Bernie was mischievous and had trouble focusing in school, so why is he remembered as a sentimentalist and an exceptional husband and father?
Bernard Harold Blieden
Bernie was born on June 12, 1914, to Gussie Abramowitz and Harvey Blieden. He was the middle child and had an older brother, Arthur, and eventually a younger sister, Mildred. (You can read more about them by clicking on the Sibling menu above.)
His Hebrew name is Dov Hillel so he was probably named for his paternal great-grandfather, Ber, and for his maternal great-uncle, Hillel Smarkowitz.
When he was born his family lived at lived at 201 Stockton Street in Brooklyn in a three bedroom tenement for which they paid $20 a month rent. In their apartment, they had the conveniences of the day, such as a coal stove, an ice box, and indoor plumbing.
Sometime after the 1915 New York State Census, the family moved to 150 Tompkins Ave in the Bedford-Stuyvesant neighborhood in Brooklyn, NY. At that time, Bedford-Stuyvesant was known for its Victorian-style row houses, but Tompkins Ave. was also known for it’s red brick tenement buildings. In the 1920 Federal Census, there were a bunch of families listed at 150 Tompkins Ave. so the building probably was a tenement building.
At some point after the 1925 New York State Census, but before the 1930 Federal Census, the family had moved to 1165 St. John’s Place in the Crown Heights section of Brooklyn.
Bernie was a rascal. As a matter of fact, Gussie asked Mildred to keep a special eye on him so he would not get into trouble or get lost. Every day before they went out to play, Mildred would have to repeat in Yiddish:
I have to see that my brother Bernie won’t go in the gutter, on the roof, in the dark basement or run away with the gypsies!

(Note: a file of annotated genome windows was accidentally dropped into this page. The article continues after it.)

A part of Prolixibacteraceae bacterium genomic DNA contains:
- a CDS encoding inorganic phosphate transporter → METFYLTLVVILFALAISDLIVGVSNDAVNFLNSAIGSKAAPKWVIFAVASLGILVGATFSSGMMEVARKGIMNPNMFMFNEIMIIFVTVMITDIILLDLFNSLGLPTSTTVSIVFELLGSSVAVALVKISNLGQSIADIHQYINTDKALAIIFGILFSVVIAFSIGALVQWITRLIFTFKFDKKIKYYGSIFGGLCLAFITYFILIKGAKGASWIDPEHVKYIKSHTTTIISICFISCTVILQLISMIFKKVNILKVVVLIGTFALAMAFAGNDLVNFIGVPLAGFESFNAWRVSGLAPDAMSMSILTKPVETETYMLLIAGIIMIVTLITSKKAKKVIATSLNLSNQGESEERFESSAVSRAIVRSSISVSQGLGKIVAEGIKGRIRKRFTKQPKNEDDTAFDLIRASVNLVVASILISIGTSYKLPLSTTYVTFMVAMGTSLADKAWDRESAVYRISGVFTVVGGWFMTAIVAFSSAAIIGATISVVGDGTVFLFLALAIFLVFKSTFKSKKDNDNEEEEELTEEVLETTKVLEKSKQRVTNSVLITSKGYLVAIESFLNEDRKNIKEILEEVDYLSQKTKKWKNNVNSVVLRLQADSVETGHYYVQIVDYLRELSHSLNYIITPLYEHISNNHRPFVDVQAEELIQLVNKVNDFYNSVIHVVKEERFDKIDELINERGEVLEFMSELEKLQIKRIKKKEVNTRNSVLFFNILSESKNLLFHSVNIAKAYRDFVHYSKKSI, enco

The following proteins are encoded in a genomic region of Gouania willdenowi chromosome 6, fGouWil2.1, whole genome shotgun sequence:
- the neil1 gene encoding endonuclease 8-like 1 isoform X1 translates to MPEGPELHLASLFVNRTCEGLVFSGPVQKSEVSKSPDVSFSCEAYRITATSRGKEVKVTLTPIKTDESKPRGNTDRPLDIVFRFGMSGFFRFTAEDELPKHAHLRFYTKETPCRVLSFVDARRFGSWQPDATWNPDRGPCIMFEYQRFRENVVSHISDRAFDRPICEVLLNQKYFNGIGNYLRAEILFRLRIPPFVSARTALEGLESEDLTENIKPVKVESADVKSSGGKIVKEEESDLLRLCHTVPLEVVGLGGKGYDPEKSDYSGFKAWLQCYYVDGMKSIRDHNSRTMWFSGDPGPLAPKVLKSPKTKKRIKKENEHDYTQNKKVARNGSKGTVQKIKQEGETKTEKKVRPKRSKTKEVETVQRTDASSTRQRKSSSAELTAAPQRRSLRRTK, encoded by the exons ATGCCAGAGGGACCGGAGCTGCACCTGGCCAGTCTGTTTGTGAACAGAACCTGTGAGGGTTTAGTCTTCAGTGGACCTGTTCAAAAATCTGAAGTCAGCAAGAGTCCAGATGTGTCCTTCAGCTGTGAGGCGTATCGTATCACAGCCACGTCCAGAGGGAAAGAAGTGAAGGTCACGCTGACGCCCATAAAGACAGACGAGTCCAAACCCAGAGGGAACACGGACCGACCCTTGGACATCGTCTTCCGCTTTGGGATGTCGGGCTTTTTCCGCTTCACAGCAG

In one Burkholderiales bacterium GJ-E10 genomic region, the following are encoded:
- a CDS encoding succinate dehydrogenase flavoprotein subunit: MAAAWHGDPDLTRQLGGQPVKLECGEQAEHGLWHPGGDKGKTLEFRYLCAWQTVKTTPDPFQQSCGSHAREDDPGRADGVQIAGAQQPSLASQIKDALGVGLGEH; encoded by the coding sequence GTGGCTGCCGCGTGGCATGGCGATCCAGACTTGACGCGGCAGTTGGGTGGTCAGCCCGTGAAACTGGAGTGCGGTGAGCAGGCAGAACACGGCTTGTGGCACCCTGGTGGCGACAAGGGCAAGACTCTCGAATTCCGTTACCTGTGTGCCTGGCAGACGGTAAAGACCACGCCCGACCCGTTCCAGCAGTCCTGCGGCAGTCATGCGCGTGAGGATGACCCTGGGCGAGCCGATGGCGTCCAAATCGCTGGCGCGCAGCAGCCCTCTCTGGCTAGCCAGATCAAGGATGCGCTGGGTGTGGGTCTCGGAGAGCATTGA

One of the only toys the children had was a button on a string. They would pull the string in and out, in and out, and the button would spin around. The children spoke in Yiddish. They learned English only after starting school.
Like all children, the Bliedens sometimes got into mischief. One day they saw a photographer in the street taking pictures. Mildred convinced the others to have their picture taken. Grandma Gussie, of course, bought the photos even though they had little extra money and Bernie got the spanking for his “idea”!
At about age 12, Bernie went to work. He was a super salesman even way back then. His first job was selling cement doorstops. With his first earned money, he bought presents for everyone in his family, everyone but himself, that is. There were new kitchen curtains for his mother, and for his sister, Mildred, her first pair of real silk stockings. The Great Depression was hard on Harvey Blieden’s family. They had little money before and now things were even harder. The children were dressed in hand-me-down clothes. Bernie worked many odd jobs to contribute to the family income.
At about age 17, Bernie left his parents a note and hoboed around the country for about one year. His decision not to finish high school, he regretted his whole life. During his year of travelling, he spent time with his Uncle Abe Blieden in Missouri, and his cousin Henry Blumberg in Columbus, Ohio. (The Blumberg’s were Hannah Blieden’s sister’s children.)
In the early 1930’s his father suffered a massive heart attack and was forced to stay at home for two years. With Arthur now in medical school, Bernie continued taking odd jobs to help out his family. He became manager of the Globe Theatre Movie House owned by the Brandt Co. He even obtained a motion picture operator’s license. He desired to be an entertainer and during his year of travelling he sometimes worked for the Ziegfeld Follies. He worked for a candy manufacturer, and one summer he ran a liquor store with his brother.